Global soccer transfer activity drops for the first time in a decade: FIFA

By Simon Evans

MANCHESTER, England, Jan 18 (.) – The amount of money spent on player transfers in international soccer fell 23.4% last year as the impact of the COVID-19 pandemic was felt across countries. sport levels.

Figures released Monday by FIFA show that total global spending was $ 5.63 billion, down from the $ 7.35 billion spent in 2019.

The total was the lowest spent on players since 2016, when transactions reached $ 4.6 billion.

Most of the transfer spending went to European clubs, and most faced periods of match suspension after quarantines and restrictions were applied starting in March.

English clubs topped the spending charts with $ 1,627 million, Italy ranked second with $ 731.5 million, followed by Spain, Germany and France. The largest disbursements in non-European countries were made by Brazil and the United States.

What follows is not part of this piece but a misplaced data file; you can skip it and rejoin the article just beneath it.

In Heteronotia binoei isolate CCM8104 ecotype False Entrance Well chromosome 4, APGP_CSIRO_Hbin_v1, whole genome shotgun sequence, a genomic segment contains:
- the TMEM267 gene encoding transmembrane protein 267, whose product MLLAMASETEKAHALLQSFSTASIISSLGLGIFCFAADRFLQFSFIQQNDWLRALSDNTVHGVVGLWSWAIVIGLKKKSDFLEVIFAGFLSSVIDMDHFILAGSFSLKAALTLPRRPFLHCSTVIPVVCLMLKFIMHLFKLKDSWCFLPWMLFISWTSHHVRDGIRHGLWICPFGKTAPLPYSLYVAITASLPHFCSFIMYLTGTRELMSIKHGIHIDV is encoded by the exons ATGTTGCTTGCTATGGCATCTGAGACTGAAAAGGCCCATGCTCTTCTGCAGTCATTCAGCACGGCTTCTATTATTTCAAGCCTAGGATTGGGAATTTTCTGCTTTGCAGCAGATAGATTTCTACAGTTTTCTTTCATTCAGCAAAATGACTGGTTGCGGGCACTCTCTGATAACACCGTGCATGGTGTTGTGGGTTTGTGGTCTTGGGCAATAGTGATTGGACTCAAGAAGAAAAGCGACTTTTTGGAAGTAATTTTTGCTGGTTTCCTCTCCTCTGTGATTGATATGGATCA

The team that spent the most in Europe in 2020 was Chelsea, followed by Manchester United, Manchester City, Barcelona and Juventus.

Spain led the table of income generated by transfers with 785.7 million dollars.

The number of transfers globally, including free loans and transfers, decreased for the first time in a decade. A total of 17,077 agreements were made during 2020, down from 18,047 in 2019, although the figure was higher than in 2016.

The number of agreements for large amounts is a small part of the general market, in terms of international transfers with amounts that mostly (55.7%) involve figures of less than 500,000 dollars.

Those transfers of more than 5 million dollars represented about 10% of transfers that involved payment of money or 1.3% of international transfers, which include free players.

While spending on women’s soccer transfers remains a minuscule fraction of men’s soccer amounts, FIFA figures showed that activity growth continued despite the pandemic.

Clubs completed 1,035 deals per player, an increase of 23.7% over previous years. The majority of women’s football deals still include players without a contract for whom there are no money payments (87.6%). (Reporting by Simon Evans; Edited in Spanish by Ricardo Figueroa)